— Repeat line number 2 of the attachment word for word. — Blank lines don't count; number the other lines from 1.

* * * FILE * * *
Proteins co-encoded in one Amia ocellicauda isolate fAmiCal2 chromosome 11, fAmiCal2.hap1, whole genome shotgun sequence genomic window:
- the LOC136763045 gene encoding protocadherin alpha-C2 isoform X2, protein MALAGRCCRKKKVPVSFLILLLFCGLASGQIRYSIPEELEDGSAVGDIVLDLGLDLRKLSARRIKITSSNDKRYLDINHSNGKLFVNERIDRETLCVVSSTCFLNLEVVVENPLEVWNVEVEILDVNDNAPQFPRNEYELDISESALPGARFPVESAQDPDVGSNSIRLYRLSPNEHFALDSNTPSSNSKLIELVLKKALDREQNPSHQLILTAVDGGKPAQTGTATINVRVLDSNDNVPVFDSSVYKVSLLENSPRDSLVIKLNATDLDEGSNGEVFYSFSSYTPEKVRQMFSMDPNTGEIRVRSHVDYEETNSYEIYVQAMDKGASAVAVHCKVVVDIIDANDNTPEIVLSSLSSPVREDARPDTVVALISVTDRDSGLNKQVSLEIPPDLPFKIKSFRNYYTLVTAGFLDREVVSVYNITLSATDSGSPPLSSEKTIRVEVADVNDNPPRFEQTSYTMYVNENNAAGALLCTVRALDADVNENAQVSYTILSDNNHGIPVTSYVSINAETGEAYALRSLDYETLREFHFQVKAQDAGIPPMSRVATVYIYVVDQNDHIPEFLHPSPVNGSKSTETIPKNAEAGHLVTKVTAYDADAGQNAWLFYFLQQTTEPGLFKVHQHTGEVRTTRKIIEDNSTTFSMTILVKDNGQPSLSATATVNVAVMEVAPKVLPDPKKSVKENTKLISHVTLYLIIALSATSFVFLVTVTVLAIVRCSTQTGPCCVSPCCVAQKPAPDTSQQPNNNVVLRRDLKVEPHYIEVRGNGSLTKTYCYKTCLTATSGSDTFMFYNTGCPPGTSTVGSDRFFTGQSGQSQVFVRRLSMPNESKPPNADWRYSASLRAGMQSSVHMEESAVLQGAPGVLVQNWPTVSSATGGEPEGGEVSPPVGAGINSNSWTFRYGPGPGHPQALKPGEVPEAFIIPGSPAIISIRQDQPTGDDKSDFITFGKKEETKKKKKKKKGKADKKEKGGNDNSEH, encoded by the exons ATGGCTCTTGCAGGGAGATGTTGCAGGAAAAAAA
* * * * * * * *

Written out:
- the LOC136763045 gene encoding protocadherin alpha-C2 isoform X2, protein MALAGRCCRKKKVPVSFLILLLFCGLASGQIRYSIPEELEDGSAVGDIVLDLGLDLRKLSARRIKITSSNDKRYLDINHSNGKLFVNERIDRETLCVVSSTCFLNLEVVVENPLEVWNVEVEILDVNDNAPQFPRNEYELDISESALPGARFPVESAQDPDVGSNSIRLYRLSPNEHFALDSNTPSSNSKLIELVLKKALDREQNPSHQLILTAVDGGKPAQTGTATINVRVLDSNDNVPVFDSSVYKVSLLENSPRDSLVIKLNATDLDEGSNGEVFYSFSSYTPEKVRQMFSMDPNTGEIRVRSHVDYEETNSYEIYVQAMDKGASAVAVHCKVVVDIIDANDNTPEIVLSSLSSPVREDARPDTVVALISVTDRDSGLNKQVSLEIPPDLPFKIKSFRNYYTLVTAGFLDREVVSVYNITLSATDSGSPPLSSEKTIRVEVADVNDNPPRFEQTSYTMYVNENNAAGALLCTVRALDADVNENAQVSYTILSDNNHGIPVTSYVSINAETGEAYALRSLDYETLREFHFQVKAQDAGIPPMSRVATVYIYVVDQNDHIPEFLHPSPVNGSKSTETIPKNAEAGHLVTKVTAYDADAGQNAWLFYFLQQTTEPGLFKVHQHTGEVRTTRKIIEDNSTTFSMTILVKDNGQPSLSATATVNVAVMEVAPKVLPDPKKSVKENTKLISHVTLYLIIALSATSFVFLVTVTVLAIVRCSTQTGPCCVSPCCVAQKPAPDTSQQPNNNVVLRRDLKVEPHYIEVRGNGSLTKTYCYKTCLTATSGSDTFMFYNTGCPPGTSTVGSDRFFTGQSGQSQVFVRRLSMPNESKPPNADWRYSASLRAGMQSSVHMEESAVLQGAPGVLVQNWPTVSSATGGEPEGGEVSPPVGAGINSNSWTFRYGPGPGHPQALKPGEVPEAFIIPGSPAIISIRQDQPTGDDKSDFITFGKKEETKKKKKKKKGKADKKEKGGNDNSEH, encoded by the exons ATGGCTCTTGCAGGGAGATGTTGCAGGAAAAAAA